The innovation in the adaptation of a dual system to the Portuguese system refers to the way training is coordinated. Instead of being based only on the commitment of each party involved, there is a coordination by IEFP that allows for compensation of weaknesses of training partners, and there is a flexible management of curriculum to adapt to different contexts.
Evidence of effectiveness
The number of beneficiaries reached in 2016 was 30,077. The more recent evaluation on the results of the instrument, dated 2013, draws on data covering the period 2007- 2013. The aim of the evaluation was not the apprenticeship courses, but the measures to fight early school leavers, which covers the training measures with double certification (including apprenticeship courses). This evaluation concluded that the employability levels associated with the apprenticeship courses are always higher, compared to those associated with training in general, especially in the case of male participants. In this sense, as a training measure, the results in terms of employability are very positive. These courses also present very low failure and drop-out rates. In this report, it is stated that the number of beneficiaries will reach 100,000 by 2020. The evaluation concluded that 9 months after the conclusion of the training, 44.2% of the apprenticeship courses students were working, comparing to 10% of the students that were in the regular secondary education. Former apprentices also have less precarious employment conditions.
Engagement of stakeholders
The relation between stakeholders is established at local level through protocols in order to stimulate the partner’s network. The regional delegations of IEFP have a list of certified training providers that cooperate when IEFP training centres do not have the capacity to provide all the training or local priorities advice the involvement of partners. The companies/employers where the on-the job training takes place are selected by the training centres and a protocol is established between the entities. The training centre monitors the conditions provided by the employer for the on-the-job training. There is a monitoring committee that monitors and evaluates the apprenticeship courses. This committee meets quarterly and consists of two members from IEFP, representatives from the social partners, one representative from the Ministry of Education, one representative from the National Agency for Qualification and two people of recognised merit in the area of employment and vocational training (appointed by the government).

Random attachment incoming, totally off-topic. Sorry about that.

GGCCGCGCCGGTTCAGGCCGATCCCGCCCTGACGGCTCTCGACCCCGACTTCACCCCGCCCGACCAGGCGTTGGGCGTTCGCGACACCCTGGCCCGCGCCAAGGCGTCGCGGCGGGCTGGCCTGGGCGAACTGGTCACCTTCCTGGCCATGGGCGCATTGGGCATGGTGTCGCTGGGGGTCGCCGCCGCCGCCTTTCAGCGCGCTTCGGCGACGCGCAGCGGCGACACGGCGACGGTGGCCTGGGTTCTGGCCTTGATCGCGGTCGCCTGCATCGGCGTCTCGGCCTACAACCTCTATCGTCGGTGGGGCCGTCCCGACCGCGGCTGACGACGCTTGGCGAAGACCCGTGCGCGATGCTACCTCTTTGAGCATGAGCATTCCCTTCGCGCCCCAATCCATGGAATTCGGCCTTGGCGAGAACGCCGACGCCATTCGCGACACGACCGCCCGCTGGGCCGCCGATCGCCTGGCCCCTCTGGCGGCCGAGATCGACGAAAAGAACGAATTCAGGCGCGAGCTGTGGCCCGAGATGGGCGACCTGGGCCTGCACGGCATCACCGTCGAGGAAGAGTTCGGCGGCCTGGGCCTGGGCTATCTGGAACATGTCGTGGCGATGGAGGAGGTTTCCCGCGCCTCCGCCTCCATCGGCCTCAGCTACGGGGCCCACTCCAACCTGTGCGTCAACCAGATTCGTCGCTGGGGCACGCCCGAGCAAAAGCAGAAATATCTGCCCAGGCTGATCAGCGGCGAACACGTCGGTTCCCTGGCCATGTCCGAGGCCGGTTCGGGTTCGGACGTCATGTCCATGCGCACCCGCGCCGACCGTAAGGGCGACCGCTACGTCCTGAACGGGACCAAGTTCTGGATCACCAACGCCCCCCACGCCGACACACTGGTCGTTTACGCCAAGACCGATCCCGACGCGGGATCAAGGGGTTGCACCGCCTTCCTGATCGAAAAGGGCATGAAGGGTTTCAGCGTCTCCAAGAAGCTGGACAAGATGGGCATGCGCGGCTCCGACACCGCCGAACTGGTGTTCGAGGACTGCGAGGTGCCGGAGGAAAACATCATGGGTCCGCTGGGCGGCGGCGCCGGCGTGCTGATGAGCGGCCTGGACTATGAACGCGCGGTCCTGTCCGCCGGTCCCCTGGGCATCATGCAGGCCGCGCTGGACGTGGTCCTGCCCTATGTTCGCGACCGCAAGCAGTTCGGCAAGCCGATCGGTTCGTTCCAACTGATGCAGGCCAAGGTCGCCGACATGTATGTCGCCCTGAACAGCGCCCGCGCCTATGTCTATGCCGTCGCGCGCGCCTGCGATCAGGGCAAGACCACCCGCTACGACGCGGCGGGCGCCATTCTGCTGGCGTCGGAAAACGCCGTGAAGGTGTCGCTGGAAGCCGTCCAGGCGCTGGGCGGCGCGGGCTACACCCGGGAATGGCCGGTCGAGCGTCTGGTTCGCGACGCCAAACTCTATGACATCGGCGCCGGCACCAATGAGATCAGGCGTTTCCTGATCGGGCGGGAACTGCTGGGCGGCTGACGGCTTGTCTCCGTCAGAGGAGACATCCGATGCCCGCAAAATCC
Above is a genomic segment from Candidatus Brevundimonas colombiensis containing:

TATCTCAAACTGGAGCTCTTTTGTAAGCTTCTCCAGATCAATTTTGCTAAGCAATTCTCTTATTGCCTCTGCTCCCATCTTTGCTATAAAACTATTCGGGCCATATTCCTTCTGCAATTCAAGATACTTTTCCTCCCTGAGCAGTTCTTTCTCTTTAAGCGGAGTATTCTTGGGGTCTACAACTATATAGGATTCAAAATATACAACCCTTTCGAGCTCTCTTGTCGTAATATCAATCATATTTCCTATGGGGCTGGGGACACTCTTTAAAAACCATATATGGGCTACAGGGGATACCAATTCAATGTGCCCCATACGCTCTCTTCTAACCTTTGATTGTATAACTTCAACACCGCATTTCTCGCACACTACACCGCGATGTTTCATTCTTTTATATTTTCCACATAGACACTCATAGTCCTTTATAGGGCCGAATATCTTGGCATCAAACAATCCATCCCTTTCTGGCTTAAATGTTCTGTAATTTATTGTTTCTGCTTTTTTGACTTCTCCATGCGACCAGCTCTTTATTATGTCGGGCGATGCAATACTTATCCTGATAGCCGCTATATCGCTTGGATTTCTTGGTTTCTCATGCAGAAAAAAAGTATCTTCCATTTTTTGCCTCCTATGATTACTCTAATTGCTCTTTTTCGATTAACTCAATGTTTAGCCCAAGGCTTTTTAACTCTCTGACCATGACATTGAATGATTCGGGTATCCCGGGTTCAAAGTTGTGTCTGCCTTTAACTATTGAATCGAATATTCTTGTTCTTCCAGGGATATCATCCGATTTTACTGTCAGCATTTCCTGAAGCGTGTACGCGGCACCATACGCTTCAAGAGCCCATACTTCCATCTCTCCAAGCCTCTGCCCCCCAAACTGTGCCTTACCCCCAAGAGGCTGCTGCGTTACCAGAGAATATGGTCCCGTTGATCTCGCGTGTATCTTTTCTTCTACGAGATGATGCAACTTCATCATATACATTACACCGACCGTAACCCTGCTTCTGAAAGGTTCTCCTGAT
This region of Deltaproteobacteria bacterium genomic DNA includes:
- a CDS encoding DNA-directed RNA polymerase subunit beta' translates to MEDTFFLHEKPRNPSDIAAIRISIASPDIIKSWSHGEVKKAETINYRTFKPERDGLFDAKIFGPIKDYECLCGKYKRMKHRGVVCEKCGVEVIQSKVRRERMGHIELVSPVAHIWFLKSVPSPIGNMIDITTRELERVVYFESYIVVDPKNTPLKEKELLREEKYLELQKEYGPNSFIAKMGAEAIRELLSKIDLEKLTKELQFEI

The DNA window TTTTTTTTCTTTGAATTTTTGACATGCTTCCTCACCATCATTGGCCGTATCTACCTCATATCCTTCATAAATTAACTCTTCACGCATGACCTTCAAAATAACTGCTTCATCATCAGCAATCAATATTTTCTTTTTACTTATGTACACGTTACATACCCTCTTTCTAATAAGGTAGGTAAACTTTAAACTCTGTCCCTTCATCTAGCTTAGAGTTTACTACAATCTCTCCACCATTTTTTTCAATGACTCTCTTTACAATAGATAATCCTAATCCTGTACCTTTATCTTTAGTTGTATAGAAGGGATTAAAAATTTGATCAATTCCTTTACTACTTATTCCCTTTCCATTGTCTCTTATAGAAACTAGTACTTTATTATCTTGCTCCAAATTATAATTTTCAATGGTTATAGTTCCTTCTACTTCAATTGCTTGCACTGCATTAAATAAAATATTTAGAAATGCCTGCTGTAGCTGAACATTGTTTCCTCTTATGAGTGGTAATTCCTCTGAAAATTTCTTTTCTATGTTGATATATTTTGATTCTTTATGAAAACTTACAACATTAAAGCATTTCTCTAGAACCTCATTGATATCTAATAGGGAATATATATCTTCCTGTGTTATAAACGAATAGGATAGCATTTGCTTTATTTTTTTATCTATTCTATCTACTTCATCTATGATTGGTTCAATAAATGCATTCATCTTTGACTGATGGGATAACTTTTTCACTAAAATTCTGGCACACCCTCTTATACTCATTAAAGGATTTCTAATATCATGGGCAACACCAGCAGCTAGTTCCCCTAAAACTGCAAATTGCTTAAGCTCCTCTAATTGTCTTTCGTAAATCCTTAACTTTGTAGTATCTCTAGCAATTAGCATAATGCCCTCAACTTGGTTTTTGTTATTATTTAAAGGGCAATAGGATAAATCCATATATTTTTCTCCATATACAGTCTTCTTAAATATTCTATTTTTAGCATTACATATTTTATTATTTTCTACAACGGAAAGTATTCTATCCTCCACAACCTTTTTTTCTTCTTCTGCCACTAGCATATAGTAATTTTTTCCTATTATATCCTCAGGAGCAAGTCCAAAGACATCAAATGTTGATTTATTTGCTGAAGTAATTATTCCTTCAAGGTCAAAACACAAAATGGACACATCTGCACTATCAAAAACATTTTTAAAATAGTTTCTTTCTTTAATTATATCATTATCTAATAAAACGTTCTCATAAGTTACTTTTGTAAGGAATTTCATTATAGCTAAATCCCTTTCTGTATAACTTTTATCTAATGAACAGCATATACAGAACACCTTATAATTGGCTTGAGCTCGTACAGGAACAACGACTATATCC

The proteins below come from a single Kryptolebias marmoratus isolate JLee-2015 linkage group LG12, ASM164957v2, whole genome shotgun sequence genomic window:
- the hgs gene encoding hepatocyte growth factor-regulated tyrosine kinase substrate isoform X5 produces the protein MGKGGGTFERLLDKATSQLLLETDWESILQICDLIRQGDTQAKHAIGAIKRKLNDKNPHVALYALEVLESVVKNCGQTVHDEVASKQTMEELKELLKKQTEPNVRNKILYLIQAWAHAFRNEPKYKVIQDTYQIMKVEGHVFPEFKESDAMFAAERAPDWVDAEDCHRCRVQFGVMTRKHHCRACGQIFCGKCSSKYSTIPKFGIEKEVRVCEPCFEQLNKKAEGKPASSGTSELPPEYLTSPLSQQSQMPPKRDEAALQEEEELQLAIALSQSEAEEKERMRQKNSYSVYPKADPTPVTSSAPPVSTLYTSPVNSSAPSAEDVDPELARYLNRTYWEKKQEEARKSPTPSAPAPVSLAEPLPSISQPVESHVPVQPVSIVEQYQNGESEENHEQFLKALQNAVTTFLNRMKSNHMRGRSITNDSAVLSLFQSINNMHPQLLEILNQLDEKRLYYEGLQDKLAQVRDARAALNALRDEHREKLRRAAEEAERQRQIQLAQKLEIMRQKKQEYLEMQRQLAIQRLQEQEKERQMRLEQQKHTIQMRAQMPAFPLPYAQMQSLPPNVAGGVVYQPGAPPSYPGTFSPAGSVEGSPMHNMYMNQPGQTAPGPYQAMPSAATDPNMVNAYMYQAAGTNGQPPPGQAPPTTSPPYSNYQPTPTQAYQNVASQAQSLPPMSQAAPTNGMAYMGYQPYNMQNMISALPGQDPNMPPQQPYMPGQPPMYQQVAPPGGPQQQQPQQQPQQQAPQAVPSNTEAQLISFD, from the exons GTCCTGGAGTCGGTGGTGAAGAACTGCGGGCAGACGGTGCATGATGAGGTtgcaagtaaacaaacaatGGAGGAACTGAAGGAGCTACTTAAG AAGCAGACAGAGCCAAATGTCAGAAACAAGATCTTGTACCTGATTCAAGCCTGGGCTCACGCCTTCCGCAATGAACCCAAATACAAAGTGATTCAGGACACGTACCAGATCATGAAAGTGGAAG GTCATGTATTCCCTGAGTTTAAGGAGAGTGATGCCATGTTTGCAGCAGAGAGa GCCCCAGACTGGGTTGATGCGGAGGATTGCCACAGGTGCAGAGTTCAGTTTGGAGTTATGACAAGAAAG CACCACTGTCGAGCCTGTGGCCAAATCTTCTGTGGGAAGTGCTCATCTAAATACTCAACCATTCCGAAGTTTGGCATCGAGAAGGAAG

This instrument draws on existing experiences of dual apprenticeship schemes in other European and non-European countries. The Portuguese experience can be considered to increase the transferability of a dual system to weak economic contexts and to countries with industrial microenterprises and SME, not ready to sustain an environment of work with enough diversification for the requirements of level 4 EQF courses.
The apprenticeship system has been a public priority over the years and is seen as having very good employment ratios. It is also an established training alternative for youngsters who left regular schooling. In recent years, the attention on dual system was renewed. IEFP is highly involved in the organisation of the courses. It is expected that the system will continue running over the coming years.